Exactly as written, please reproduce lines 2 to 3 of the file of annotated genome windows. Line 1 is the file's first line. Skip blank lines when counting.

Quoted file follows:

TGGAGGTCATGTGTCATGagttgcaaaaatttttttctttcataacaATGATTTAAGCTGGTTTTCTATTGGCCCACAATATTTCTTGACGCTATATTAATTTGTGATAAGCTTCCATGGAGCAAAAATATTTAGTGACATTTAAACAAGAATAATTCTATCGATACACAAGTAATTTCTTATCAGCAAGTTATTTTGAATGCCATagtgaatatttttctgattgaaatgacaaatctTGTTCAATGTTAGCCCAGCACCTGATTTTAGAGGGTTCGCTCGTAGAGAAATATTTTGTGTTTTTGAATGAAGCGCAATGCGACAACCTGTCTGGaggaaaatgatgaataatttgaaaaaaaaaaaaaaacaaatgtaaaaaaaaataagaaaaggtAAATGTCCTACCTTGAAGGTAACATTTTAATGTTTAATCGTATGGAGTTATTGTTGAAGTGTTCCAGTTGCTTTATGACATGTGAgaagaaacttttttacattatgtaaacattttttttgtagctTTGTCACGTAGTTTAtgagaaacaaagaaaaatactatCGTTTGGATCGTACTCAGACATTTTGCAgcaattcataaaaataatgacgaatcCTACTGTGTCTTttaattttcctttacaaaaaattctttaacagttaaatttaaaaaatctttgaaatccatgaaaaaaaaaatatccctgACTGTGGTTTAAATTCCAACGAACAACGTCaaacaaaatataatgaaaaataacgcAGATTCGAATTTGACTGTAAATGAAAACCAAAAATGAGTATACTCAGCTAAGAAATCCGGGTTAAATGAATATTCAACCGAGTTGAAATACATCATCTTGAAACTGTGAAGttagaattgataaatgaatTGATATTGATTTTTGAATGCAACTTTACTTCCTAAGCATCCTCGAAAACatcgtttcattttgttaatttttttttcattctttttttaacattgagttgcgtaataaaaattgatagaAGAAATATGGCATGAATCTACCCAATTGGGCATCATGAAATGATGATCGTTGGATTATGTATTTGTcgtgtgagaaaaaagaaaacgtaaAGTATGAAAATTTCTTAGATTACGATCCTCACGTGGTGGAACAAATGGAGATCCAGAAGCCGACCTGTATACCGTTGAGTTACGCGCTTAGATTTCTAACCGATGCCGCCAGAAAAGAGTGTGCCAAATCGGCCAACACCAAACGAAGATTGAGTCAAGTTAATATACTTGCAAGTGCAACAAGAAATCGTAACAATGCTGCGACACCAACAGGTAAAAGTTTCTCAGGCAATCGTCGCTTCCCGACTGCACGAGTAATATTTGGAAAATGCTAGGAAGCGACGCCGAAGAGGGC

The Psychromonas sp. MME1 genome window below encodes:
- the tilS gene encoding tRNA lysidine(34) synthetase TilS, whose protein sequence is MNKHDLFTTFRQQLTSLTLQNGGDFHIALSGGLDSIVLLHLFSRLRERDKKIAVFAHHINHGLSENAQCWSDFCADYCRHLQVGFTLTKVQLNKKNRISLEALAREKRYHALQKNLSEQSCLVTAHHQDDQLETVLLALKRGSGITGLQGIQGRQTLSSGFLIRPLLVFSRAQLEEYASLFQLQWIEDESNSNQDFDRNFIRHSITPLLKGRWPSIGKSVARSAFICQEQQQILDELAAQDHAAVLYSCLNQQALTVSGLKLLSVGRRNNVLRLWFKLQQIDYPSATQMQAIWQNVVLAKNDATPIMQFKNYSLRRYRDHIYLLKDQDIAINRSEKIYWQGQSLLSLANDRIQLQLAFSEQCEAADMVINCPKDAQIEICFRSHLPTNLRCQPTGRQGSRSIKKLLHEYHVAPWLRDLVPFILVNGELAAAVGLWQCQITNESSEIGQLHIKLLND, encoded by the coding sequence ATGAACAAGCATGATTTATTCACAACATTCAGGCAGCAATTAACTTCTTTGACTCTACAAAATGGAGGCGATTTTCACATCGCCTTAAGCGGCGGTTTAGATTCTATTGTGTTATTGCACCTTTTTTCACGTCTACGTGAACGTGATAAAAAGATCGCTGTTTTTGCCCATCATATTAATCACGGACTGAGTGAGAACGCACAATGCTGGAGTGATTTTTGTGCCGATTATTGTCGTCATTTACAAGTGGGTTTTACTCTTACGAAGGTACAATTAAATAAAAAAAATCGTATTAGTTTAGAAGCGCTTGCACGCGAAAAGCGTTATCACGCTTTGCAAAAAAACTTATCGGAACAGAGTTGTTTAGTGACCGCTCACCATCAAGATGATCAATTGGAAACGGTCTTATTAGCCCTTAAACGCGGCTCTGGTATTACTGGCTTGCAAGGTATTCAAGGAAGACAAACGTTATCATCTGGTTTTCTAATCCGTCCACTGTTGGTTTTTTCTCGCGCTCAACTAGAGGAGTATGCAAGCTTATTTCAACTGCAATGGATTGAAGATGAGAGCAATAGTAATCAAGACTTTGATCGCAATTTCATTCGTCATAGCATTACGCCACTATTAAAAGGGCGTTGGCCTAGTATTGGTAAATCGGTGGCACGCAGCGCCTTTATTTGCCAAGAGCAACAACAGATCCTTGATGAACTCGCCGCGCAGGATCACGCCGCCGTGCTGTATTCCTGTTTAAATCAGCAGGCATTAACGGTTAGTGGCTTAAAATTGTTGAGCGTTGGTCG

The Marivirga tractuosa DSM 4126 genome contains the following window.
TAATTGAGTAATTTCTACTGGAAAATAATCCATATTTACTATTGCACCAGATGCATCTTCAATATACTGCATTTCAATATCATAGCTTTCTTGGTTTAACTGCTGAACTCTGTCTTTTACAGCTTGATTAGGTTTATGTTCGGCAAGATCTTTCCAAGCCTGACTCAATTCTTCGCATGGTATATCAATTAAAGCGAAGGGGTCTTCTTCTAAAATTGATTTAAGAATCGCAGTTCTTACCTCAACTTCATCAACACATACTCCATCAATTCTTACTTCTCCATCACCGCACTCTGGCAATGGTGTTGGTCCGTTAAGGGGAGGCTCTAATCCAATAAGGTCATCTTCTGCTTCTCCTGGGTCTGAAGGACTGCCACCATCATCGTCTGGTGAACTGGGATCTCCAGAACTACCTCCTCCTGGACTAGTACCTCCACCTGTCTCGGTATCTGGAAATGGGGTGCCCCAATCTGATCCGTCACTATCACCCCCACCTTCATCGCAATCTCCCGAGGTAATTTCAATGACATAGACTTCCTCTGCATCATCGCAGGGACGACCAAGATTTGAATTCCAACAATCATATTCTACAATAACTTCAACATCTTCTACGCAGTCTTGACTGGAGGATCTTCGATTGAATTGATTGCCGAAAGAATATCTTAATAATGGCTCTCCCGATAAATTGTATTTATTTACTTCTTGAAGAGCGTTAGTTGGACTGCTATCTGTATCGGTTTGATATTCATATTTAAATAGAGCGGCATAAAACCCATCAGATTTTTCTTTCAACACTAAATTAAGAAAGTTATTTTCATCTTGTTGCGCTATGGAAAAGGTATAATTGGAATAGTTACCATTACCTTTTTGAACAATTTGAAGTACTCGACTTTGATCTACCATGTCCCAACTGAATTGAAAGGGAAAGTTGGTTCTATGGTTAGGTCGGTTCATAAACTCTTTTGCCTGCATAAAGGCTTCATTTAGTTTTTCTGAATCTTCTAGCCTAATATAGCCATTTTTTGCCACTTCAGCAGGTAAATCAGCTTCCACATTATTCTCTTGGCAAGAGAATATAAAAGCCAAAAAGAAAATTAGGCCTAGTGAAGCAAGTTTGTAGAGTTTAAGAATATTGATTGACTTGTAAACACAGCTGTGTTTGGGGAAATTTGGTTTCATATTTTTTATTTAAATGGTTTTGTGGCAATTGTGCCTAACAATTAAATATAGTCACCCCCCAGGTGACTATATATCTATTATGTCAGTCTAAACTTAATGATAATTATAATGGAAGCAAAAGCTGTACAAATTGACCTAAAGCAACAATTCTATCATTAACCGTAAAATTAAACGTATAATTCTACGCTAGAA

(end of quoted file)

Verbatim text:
The Psychromonas sp. MME1 genome window below encodes:
- the tilS gene encoding tRNA lysidine(34) synthetase TilS, whose protein sequence is MNKHDLFTTFRQQLTSLTLQNGGDFHIALSGGLDSIVLLHLFSRLRERDKKIAVFAHHINHGLSENAQCWSDFCADYCRHLQVGFTLTKVQLNKKNRISLEALAREKRYHALQKNLSEQSCLVTAHHQDDQLETVLLALKRGSGITGLQGIQGRQTLSSGFLIRPLLVFSRAQLEEYASLFQLQWIEDESNSNQDFDRNFIRHSITPLLKGRWPSIGKSVARSAFICQEQQQILDELAAQDHAAVLYSCLNQQALTVSGLKLLSVGRRNNVLRLWFKLQQIDYPSATQMQAIWQNVVLAKNDATPIMQFKNYSLRRYRDHIYLLKDQDIAINRSEKIYWQGQSLLSLANDRIQLQLAFSEQCEAADMVINCPKDAQIEICFRSHLPTNLRCQPTGRQGSRSIKKLLHEYHVAPWLRDLVPFILVNGELAAAVGLWQCQITNESSEIGQLHIKLLND, encoded by the coding sequence ATGAACAAGCATGATTTATTCACAACATTCAGGCAGCAATTAACTTCTTTGACTCTACAAAATGGAGGCGATTTTCACATCGCCTTAAGCGGCGGTTTAGATTCTATTGTGTTATTGCACCTTTTTTCACGTCTACGTGAACGTGATAAAAAGATCGCTGTTTTTGCCCATCATATTAATCACGGACTGAGTGAGAACGCACAATGCTGGAGTGATTTTTGTGCCGATTATTGTCGTCATTTACAAGTGGGTTTTACTCTTACGAAGGTACAATTAAATAAAAAAAATCGTATTAGTTTAGAAGCGCTTGCACGCGAAAAGCGTTATCACGCTTTGCAAAAAAACTTATCGGAACAGAGTTGTTTAGTGACCGCTCACCATCAAGATGATCAATTGGAAACGGTCTTATTAGCCCTTAAACGCGGCTCTGGTATTACTGGCTTGCAAGGTATTCAAGGAAGACAAACGTTATCATCTGGTTTTCTAATCCGTCCACTGTTGGTTTTTTCTCGCGCTCAACTAGAGGAGTATGCAAGCTTATTTCAACTGCAATGGATTGAAGATGAGAGCAATAGTAATCAAGACTTTGATCGCAATTTCATTCGTCATAGCATTACGCCACTATTAAAAGGGCGTTGGCCTAGTATTGGTAAATCGGTGGCACGCAGCGCCTTTATTTGCCAAGAGCAACAACAGATCCTTGATGAACTCGCCGCGCAGGATCACGCCGCCGTGCTGTATTCCTGTTTAAATCAGCAGGCATTAACGGTTAGTGGCTTAAAATTGTTGAGCGTTGGTCG